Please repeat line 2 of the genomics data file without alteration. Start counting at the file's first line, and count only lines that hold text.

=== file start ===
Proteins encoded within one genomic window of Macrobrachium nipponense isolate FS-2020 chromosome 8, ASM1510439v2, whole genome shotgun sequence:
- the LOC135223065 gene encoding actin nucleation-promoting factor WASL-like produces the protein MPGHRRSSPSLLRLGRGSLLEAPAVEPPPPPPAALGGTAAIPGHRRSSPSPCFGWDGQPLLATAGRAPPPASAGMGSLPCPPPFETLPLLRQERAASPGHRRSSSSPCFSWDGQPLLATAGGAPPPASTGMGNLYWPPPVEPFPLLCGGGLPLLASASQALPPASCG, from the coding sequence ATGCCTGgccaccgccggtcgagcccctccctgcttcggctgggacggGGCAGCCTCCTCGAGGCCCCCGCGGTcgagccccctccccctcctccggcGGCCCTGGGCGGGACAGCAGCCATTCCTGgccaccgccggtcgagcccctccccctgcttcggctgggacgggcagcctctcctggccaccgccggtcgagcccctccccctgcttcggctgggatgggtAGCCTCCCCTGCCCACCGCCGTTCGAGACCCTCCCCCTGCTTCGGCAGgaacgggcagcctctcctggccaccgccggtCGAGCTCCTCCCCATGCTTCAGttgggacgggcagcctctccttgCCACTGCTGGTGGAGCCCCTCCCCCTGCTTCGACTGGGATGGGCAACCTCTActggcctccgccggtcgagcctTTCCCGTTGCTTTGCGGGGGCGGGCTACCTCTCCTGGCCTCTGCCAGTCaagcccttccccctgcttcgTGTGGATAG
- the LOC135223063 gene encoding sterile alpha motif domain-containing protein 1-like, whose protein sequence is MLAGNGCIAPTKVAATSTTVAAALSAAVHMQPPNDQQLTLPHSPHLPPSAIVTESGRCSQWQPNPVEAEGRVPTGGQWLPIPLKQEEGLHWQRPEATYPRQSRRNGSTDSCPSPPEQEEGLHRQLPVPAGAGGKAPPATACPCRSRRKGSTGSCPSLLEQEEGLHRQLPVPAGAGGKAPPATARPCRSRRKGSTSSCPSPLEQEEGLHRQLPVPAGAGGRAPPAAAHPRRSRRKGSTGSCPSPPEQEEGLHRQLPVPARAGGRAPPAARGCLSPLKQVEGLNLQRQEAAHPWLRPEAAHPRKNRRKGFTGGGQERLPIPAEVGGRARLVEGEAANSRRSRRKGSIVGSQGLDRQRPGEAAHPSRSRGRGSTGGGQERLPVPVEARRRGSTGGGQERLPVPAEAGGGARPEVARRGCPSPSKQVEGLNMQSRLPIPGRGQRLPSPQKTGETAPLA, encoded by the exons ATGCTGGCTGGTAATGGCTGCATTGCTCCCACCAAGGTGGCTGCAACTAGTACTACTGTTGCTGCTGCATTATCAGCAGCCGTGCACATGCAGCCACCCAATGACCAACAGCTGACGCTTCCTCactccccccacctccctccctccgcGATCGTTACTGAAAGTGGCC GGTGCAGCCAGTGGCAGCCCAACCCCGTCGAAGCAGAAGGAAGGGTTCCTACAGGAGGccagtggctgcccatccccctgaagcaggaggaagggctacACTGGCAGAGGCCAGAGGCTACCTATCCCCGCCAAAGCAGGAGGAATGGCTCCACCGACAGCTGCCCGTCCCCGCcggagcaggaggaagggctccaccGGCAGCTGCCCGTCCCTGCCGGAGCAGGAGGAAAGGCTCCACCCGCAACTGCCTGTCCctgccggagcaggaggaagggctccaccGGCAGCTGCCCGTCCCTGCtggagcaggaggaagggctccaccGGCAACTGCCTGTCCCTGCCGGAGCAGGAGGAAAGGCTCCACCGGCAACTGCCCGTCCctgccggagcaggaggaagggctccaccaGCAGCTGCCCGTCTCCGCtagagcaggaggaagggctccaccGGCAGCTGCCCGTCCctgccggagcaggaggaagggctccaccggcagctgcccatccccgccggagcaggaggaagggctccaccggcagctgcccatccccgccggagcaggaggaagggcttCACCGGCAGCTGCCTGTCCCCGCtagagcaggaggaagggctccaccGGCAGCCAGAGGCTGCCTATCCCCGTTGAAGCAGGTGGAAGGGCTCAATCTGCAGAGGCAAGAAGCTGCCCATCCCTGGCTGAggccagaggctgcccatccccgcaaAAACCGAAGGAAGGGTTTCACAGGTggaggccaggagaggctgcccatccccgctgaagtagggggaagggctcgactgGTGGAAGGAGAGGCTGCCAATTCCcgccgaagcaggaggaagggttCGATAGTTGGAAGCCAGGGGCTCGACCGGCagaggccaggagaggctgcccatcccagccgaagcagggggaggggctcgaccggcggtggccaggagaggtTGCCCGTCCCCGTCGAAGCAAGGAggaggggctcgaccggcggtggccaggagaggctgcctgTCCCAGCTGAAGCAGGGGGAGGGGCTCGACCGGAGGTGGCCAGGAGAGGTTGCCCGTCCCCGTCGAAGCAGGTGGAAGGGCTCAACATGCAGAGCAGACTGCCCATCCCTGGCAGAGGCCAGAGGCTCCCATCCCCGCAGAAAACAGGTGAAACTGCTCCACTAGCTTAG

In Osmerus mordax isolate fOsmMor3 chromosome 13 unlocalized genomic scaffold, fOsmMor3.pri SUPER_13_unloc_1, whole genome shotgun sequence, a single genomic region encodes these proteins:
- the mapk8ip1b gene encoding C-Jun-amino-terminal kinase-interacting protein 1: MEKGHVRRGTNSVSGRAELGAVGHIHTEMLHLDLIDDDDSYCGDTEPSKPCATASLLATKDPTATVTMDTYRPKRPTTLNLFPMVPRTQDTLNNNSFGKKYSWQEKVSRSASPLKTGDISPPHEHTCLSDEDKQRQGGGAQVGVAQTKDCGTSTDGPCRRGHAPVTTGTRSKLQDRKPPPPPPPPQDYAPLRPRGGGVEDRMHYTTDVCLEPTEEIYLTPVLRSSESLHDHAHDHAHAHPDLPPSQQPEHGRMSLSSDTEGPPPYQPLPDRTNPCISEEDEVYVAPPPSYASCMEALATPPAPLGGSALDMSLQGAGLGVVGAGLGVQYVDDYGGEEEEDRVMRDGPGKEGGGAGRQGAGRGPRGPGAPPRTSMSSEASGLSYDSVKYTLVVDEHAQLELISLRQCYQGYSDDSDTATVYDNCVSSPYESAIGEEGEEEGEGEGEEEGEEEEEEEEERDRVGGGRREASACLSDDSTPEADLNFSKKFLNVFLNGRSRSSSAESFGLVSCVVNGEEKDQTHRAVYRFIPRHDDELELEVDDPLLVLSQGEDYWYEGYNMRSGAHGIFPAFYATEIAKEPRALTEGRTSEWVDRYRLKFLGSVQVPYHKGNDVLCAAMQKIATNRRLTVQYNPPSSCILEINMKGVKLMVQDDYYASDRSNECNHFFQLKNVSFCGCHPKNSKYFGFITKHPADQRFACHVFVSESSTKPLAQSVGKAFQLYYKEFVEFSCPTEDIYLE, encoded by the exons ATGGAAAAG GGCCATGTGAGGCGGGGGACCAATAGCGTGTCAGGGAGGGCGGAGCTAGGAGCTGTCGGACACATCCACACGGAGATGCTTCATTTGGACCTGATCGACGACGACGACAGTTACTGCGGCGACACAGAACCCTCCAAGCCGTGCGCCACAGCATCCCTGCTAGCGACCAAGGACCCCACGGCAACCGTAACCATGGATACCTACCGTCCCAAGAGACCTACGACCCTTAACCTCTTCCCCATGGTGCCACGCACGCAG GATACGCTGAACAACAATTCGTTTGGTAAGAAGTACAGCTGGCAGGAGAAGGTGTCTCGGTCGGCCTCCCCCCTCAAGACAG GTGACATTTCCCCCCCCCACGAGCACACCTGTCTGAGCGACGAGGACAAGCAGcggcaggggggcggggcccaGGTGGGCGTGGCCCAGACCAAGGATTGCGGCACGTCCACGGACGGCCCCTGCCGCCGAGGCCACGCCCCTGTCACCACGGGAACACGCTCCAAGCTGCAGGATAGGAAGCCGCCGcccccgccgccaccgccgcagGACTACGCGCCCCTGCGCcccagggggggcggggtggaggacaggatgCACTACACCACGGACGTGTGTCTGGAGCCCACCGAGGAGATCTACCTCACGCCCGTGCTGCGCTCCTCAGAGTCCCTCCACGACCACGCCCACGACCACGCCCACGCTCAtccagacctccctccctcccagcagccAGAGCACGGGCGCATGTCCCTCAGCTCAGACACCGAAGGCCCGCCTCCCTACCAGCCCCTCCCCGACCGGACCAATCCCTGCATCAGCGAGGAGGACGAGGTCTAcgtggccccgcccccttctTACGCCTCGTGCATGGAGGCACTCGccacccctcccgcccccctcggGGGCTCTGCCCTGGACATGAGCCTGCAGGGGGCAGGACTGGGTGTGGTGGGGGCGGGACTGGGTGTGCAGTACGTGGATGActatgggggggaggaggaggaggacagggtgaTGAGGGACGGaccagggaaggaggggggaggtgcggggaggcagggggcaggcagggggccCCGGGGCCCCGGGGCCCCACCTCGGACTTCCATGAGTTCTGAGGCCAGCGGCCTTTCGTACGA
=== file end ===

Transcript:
- the LOC135223065 gene encoding actin nucleation-promoting factor WASL-like produces the protein MPGHRRSSPSLLRLGRGSLLEAPAVEPPPPPPAALGGTAAIPGHRRSSPSPCFGWDGQPLLATAGRAPPPASAGMGSLPCPPPFETLPLLRQERAASPGHRRSSSSPCFSWDGQPLLATAGGAPPPASTGMGNLYWPPPVEPFPLLCGGGLPLLASASQALPPASCG, from the coding sequence ATGCCTGgccaccgccggtcgagcccctccctgcttcggctgggacggGGCAGCCTCCTCGAGGCCCCCGCGGTcgagccccctccccctcctccggcGGCCCTGGGCGGGACAGCAGCCATTCCTGgccaccgccggtcgagcccctccccctgcttcggctgggacgggcagcctctcctggccaccgccggtcgagcccctccccctgcttcggctgggatgggtAGCCTCCCCTGCCCACCGCCGTTCGAGACCCTCCCCCTGCTTCGGCAGgaacgggcagcctctcctggccaccgccggtCGAGCTCCTCCCCATGCTTCAGttgggacgggcagcctctccttgCCACTGCTGGTGGAGCCCCTCCCCCTGCTTCGACTGGGATGGGCAACCTCTActggcctccgccggtcgagcctTTCCCGTTGCTTTGCGGGGGCGGGCTACCTCTCCTGGCCTCTGCCAGTCaagcccttccccctgcttcgTGTGGATAG